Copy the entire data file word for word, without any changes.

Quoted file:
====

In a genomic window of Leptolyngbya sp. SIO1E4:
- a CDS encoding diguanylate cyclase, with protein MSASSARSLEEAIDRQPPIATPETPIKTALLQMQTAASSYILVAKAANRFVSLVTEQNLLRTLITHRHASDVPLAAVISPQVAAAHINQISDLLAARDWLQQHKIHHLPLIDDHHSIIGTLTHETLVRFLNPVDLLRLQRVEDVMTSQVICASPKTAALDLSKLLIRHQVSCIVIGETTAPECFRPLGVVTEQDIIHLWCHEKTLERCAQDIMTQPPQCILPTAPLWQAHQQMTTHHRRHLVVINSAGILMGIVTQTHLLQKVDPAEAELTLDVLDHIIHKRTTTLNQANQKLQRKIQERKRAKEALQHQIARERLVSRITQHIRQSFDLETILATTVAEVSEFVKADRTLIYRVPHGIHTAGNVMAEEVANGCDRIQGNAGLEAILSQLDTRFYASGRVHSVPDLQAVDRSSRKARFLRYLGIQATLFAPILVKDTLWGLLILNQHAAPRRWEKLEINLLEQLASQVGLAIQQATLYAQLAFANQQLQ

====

In a genomic window of Leptolyngbya sp. SIO1E4:
- a CDS encoding diguanylate cyclase, with protein MSASSARSLEEAIDRQPPIATPETPIKTALLQMQTAASSYILVAKAANRFVSLVTEQNLLRTLITHRHASDVPLAAVISPQVAAAHINQISDLLAARDWLQQHKIHHLPLIDDHHSIIGTLTHETLVRFLNPVDLLRLQRVEDVMTSQVICASPKTAALDLSKLLIRHQVSCIVIGETTAPECFRPLGVVTEQDIIHLWCHEKTLERCAQDIMTQPPQCILPTAPLWQAHQQMTTHHRRHLVVINSAGILMGIVTQTHLLQKVDPAEAELTLDVLDHIIHKRTTTLNQANQKLQRKIQERKRAKEALQHQIARERLVSRITQHIRQSFDLETILATTVAEVSEFVKADRTLIYRVPHGIHTAGNVMAEEVANGCDRIQGNAGLEAILSQLDTRFYASGRVHSVPDLQAVDRSSRKARFLRYLGIQATLFAPILVKDTLWGLLILNQHAAPRRWEKLEINLLEQLASQVGLAIQQATLYAQLAFANQQLQ